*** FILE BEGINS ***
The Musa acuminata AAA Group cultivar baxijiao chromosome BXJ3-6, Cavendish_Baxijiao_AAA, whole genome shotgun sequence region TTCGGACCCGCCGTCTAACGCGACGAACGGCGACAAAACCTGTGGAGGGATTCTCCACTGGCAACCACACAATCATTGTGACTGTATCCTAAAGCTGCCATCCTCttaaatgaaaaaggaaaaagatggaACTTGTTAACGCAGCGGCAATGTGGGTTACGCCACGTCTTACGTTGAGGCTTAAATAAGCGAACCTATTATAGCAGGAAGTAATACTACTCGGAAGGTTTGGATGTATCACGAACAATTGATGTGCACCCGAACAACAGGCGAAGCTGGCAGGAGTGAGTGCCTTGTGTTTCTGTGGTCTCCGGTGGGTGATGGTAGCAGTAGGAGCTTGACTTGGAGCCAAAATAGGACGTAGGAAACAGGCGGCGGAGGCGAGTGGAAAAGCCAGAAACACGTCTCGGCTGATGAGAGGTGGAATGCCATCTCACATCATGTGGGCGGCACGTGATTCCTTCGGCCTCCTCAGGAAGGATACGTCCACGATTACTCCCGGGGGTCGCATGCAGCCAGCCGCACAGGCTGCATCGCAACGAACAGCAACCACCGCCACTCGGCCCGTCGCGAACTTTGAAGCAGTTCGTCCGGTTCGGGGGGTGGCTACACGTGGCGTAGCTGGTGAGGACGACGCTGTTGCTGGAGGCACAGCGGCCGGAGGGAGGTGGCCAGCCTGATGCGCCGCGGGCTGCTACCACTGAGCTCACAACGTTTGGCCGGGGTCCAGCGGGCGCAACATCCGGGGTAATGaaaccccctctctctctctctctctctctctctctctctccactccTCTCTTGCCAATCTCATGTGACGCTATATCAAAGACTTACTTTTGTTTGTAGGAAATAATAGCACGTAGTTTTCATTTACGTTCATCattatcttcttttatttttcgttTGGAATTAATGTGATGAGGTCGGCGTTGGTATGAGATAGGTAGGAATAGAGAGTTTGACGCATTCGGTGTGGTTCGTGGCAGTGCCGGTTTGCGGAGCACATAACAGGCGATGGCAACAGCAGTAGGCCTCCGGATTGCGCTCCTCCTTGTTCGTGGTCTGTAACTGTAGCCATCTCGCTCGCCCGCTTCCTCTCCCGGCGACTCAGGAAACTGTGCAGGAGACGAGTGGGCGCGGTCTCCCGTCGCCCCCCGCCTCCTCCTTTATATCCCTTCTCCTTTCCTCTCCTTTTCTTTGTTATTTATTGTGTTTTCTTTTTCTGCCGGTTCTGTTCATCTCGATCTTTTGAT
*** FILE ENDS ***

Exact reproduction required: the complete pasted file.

The Musa acuminata AAA Group cultivar baxijiao chromosome BXJ3-6, Cavendish_Baxijiao_AAA, whole genome shotgun sequence region TTCGGACCCGCCGTCTAACGCGACGAACGGCGACAAAACCTGTGGAGGGATTCTCCACTGGCAACCACACAATCATTGTGACTGTATCCTAAAGCTGCCATCCTCttaaatgaaaaaggaaaaagatggaACTTGTTAACGCAGCGGCAATGTGGGTTACGCCACGTCTTACGTTGAGGCTTAAATAAGCGAACCTATTATAGCAGGAAGTAATACTACTCGGAAGGTTTGGATGTATCACGAACAATTGATGTGCACCCGAACAACAGGCGAAGCTGGCAGGAGTGAGTGCCTTGTGTTTCTGTGGTCTCCGGTGGGTGATGGTAGCAGTAGGAGCTTGACTTGGAGCCAAAATAGGACGTAGGAAACAGGCGGCGGAGGCGAGTGGAAAAGCCAGAAACACGTCTCGGCTGATGAGAGGTGGAATGCCATCTCACATCATGTGGGCGGCACGTGATTCCTTCGGCCTCCTCAGGAAGGATACGTCCACGATTACTCCCGGGGGTCGCATGCAGCCAGCCGCACAGGCTGCATCGCAACGAACAGCAACCACCGCCACTCGGCCCGTCGCGAACTTTGAAGCAGTTCGTCCGGTTCGGGGGGTGGCTACACGTGGCGTAGCTGGTGAGGACGACGCTGTTGCTGGAGGCACAGCGGCCGGAGGGAGGTGGCCAGCCTGATGCGCCGCGGGCTGCTACCACTGAGCTCACAACGTTTGGCCGGGGTCCAGCGGGCGCAACATCCGGGGTAATGaaaccccctctctctctctctctctctctctctctctctccactccTCTCTTGCCAATCTCATGTGACGCTATATCAAAGACTTACTTTTGTTTGTAGGAAATAATAGCACGTAGTTTTCATTTACGTTCATCattatcttcttttatttttcgttTGGAATTAATGTGATGAGGTCGGCGTTGGTATGAGATAGGTAGGAATAGAGAGTTTGACGCATTCGGTGTGGTTCGTGGCAGTGCCGGTTTGCGGAGCACATAACAGGCGATGGCAACAGCAGTAGGCCTCCGGATTGCGCTCCTCCTTGTTCGTGGTCTGTAACTGTAGCCATCTCGCTCGCCCGCTTCCTCTCCCGGCGACTCAGGAAACTGTGCAGGAGACGAGTGGGCGCGGTCTCCCGTCGCCCCCCGCCTCCTCCTTTATATCCCTTCTCCTTTCCTCTCCTTTTCTTTGTTATTTATTGTGTTTTCTTTTTCTGCCGGTTCTGTTCATCTCGATCTTTTGAT